Successful completion is achieved through continual support of the teacher candidates. Faculty serving in a practicum liaison role encourage associate teachers and host principals to inform them if there is potential of failure for a specific teacher candidate. The faculty member visits the school immediately and in the case of a withdrawal from the practicum, they will create a written plan for remediation with the teacher candidate.

Teacher candidates in the ATEP program are supported during their practicum experience and have knowledge of the requirements for success in order to achieve completion of the program.

Conclusion

Based on the information provided for the Accreditation Committee to consider, it finds that Requirement 9 is fully satisfied for all programs reviewed.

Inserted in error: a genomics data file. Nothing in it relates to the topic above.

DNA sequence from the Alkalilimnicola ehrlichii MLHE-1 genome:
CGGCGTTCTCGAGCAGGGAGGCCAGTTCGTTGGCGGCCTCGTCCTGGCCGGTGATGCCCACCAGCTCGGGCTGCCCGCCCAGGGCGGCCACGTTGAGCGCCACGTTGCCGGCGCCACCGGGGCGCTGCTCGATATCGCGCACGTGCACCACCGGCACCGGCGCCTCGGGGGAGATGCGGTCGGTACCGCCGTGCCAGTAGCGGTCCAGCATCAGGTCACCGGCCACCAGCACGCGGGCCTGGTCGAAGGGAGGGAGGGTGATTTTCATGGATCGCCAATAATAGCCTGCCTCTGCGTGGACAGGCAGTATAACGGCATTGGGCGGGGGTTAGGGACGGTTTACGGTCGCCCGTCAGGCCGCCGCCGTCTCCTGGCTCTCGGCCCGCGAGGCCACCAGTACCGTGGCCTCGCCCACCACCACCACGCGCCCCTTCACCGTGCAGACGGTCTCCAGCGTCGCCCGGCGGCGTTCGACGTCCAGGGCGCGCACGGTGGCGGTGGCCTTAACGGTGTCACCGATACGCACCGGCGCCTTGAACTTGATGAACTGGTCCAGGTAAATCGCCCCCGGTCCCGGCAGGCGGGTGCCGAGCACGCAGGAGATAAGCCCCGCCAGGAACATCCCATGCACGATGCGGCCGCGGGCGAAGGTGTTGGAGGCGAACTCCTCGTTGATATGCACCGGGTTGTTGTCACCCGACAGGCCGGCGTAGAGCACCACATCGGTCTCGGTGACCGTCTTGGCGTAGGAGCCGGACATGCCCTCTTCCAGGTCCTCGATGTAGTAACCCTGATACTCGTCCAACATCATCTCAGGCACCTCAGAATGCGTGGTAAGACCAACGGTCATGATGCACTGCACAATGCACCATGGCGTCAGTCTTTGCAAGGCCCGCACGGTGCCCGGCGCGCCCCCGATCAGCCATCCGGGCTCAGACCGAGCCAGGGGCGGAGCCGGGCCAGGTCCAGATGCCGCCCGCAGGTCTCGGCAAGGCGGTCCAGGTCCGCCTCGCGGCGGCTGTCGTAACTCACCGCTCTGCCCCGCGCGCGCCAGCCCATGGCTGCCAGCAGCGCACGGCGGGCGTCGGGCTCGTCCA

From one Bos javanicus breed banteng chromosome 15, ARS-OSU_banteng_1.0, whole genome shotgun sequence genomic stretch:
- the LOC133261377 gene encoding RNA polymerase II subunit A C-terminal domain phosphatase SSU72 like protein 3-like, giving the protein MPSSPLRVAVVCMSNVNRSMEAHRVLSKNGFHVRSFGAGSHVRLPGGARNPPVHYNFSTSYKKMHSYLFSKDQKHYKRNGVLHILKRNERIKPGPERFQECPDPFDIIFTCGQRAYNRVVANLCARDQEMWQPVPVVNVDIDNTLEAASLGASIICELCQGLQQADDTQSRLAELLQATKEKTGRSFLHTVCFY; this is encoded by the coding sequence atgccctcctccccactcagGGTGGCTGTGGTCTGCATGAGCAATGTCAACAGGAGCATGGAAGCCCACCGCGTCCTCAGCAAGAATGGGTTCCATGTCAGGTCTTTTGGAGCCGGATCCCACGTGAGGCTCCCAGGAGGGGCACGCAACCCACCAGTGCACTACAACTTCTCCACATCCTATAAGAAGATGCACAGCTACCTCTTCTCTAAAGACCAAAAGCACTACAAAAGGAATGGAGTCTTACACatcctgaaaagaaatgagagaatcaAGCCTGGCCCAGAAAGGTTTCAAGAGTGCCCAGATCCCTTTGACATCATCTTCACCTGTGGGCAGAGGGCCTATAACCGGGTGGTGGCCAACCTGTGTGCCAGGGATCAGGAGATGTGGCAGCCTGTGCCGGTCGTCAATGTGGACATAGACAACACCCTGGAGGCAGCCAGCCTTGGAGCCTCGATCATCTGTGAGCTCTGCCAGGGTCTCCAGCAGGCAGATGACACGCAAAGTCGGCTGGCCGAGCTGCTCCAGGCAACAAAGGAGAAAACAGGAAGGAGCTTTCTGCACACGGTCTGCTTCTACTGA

Requirement 10

The teaching method courses in the program are appropriate in relation to the divisions to which they relate.

Findings
The evidence indicates that the teaching method courses in the programs reviewed are appropriate in the relation to the divisions to which they relate.

Teaching method courses are aligned with the Primary/Junior, Junior/Intermediate, Intermediate/Senior divisions in the program. Teacher candidates in the ATEP program take methods courses related to the Primary/Junior divisions that are appropriate for their community focus.

At every divisional level teacher candidates are expected to demonstrate an understanding of the Ontario Curriculum and to be able to design instructional and assessment activities that address the curriculum expectations suitable to the grade level being taught. Additionally there is an understanding that teacher candidates will be exposed to current research and thinking about instructional and assessment strategies.